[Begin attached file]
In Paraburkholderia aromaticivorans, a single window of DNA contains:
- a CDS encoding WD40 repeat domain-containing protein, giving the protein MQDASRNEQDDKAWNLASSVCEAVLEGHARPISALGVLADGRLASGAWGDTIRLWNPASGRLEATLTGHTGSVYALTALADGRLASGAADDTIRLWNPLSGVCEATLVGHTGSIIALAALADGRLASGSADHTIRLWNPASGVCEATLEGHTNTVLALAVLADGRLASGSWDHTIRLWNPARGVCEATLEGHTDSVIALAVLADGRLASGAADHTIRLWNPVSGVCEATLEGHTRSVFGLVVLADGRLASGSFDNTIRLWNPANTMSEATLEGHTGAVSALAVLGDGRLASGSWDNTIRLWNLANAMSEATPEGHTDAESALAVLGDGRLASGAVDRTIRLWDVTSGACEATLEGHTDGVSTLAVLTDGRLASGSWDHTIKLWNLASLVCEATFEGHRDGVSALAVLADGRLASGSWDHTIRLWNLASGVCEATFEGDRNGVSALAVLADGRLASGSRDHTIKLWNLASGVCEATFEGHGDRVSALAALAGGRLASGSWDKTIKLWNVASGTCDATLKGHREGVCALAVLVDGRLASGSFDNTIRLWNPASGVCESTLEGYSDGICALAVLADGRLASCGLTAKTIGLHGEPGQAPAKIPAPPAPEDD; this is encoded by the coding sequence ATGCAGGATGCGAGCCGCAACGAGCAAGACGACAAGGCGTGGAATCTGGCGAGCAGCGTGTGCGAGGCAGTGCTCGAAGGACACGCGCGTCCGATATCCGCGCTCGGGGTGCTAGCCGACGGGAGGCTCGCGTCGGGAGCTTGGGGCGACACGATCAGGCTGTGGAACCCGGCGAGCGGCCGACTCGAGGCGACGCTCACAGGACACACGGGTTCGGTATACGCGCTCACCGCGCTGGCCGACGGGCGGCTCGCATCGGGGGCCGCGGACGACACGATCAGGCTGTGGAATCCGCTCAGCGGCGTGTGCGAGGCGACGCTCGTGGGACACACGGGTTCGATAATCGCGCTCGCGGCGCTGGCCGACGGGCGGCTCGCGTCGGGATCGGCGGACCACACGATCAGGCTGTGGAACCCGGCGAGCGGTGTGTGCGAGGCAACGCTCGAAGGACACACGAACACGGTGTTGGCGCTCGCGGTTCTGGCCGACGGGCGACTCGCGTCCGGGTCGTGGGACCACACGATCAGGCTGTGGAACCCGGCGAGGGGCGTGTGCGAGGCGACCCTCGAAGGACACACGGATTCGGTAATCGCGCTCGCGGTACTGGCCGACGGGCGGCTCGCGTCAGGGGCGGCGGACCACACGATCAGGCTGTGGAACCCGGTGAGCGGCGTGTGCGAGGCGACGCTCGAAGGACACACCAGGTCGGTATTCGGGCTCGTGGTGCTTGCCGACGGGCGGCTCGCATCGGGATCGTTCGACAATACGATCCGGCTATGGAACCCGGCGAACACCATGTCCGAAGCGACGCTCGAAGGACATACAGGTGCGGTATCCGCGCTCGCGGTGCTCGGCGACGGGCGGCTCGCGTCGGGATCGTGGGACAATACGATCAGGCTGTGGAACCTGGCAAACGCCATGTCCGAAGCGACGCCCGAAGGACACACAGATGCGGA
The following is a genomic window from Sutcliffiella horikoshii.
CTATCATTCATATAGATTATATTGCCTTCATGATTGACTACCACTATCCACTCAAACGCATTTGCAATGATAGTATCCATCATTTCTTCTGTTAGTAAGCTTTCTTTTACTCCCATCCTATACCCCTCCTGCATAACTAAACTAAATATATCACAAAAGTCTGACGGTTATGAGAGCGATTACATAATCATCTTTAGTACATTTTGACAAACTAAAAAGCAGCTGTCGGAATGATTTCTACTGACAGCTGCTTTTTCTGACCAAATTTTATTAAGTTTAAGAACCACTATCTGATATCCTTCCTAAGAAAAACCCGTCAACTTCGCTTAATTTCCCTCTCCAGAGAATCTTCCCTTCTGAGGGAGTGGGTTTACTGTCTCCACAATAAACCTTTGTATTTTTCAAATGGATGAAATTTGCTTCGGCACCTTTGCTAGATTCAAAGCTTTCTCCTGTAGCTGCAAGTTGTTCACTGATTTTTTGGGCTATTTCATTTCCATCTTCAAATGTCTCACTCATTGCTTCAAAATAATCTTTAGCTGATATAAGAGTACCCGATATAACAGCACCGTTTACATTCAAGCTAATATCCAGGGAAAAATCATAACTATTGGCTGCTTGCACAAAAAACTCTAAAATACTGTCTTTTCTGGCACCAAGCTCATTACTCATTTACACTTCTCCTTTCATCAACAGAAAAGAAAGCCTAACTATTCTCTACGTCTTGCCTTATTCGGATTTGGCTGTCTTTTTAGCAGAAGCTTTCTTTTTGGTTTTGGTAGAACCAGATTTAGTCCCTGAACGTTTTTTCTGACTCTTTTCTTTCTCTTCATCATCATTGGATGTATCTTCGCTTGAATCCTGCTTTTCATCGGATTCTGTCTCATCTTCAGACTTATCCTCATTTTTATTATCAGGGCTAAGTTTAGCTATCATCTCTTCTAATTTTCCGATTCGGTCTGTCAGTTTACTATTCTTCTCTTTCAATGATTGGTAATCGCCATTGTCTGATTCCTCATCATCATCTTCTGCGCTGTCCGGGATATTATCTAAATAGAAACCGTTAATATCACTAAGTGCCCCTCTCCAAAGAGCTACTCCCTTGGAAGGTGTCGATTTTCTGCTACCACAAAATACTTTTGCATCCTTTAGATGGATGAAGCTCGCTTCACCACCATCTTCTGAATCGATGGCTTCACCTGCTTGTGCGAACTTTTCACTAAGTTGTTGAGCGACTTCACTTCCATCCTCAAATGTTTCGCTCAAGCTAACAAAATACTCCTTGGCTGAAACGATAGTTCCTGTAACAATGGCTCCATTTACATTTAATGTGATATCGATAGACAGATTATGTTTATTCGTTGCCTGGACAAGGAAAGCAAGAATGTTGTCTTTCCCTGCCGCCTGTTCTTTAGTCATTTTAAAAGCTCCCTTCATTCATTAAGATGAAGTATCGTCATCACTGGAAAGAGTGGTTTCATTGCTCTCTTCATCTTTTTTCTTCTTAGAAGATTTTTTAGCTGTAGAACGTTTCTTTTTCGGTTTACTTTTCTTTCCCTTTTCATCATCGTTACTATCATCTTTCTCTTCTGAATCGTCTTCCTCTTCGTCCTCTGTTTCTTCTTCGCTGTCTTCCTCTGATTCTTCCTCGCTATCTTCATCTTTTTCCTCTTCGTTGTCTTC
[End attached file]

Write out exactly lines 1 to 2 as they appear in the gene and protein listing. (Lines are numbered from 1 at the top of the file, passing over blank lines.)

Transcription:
In Paraburkholderia aromaticivorans, a single window of DNA contains:
- a CDS encoding WD40 repeat domain-containing protein, giving the protein MQDASRNEQDDKAWNLASSVCEAVLEGHARPISALGVLADGRLASGAWGDTIRLWNPASGRLEATLTGHTGSVYALTALADGRLASGAADDTIRLWNPLSGVCEATLVGHTGSIIALAALADGRLASGSADHTIRLWNPASGVCEATLEGHTNTVLALAVLADGRLASGSWDHTIRLWNPARGVCEATLEGHTDSVIALAVLADGRLASGAADHTIRLWNPVSGVCEATLEGHTRSVFGLVVLADGRLASGSFDNTIRLWNPANTMSEATLEGHTGAVSALAVLGDGRLASGSWDNTIRLWNLANAMSEATPEGHTDAESALAVLGDGRLASGAVDRTIRLWDVTSGACEATLEGHTDGVSTLAVLTDGRLASGSWDHTIKLWNLASLVCEATFEGHRDGVSALAVLADGRLASGSWDHTIRLWNLASGVCEATFEGDRNGVSALAVLADGRLASGSRDHTIKLWNLASGVCEATFEGHGDRVSALAALAGGRLASGSWDKTIKLWNVASGTCDATLKGHREGVCALAVLVDGRLASGSFDNTIRLWNPASGVCESTLEGYSDGICALAVLADGRLASCGLTAKTIGLHGEPGQAPAKIPAPPAPEDD; this is encoded by the coding sequence ATGCAGGATGCGAGCCGCAACGAGCAAGACGACAAGGCGTGGAATCTGGCGAGCAGCGTGTGCGAGGCAGTGCTCGAAGGACACGCGCGTCCGATATCCGCGCTCGGGGTGCTAGCCGACGGGAGGCTCGCGTCGGGAGCTTGGGGCGACACGATCAGGCTGTGGAACCCGGCGAGCGGCCGACTCGAGGCGACGCTCACAGGACACACGGGTTCGGTATACGCGCTCACCGCGCTGGCCGACGGGCGGCTCGCATCGGGGGCCGCGGACGACACGATCAGGCTGTGGAATCCGCTCAGCGGCGTGTGCGAGGCGACGCTCGTGGGACACACGGGTTCGATAATCGCGCTCGCGGCGCTGGCCGACGGGCGGCTCGCGTCGGGATCGGCGGACCACACGATCAGGCTGTGGAACCCGGCGAGCGGTGTGTGCGAGGCAACGCTCGAAGGACACACGAACACGGTGTTGGCGCTCGCGGTTCTGGCCGACGGGCGACTCGCGTCCGGGTCGTGGGACCACACGATCAGGCTGTGGAACCCGGCGAGGGGCGTGTGCGAGGCGACCCTCGAAGGACACACGGATTCGGTAATCGCGCTCGCGGTACTGGCCGACGGGCGGCTCGCGTCAGGGGCGGCGGACCACACGATCAGGCTGTGGAACCCGGTGAGCGGCGTGTGCGAGGCGACGCTCGAAGGACACACCAGGTCGGTATTCGGGCTCGTGGTGCTTGCCGACGGGCGGCTCGCATCGGGATCGTTCGACAATACGATCCGGCTATGGAACCCGGCGAACACCATGTCCGAAGCGACGCTCGAAGGACATACAGGTGCGGTATCCGCGCTCGCGGTGCTCGGCGACGGGCGGCTCGCGTCGGGATCGTGGGACAATACGATCAGGCTGTGGAACCTGGCAAACGCCATGTCCGAAGCGACGCCCGAAGGACACACAGATGCGGA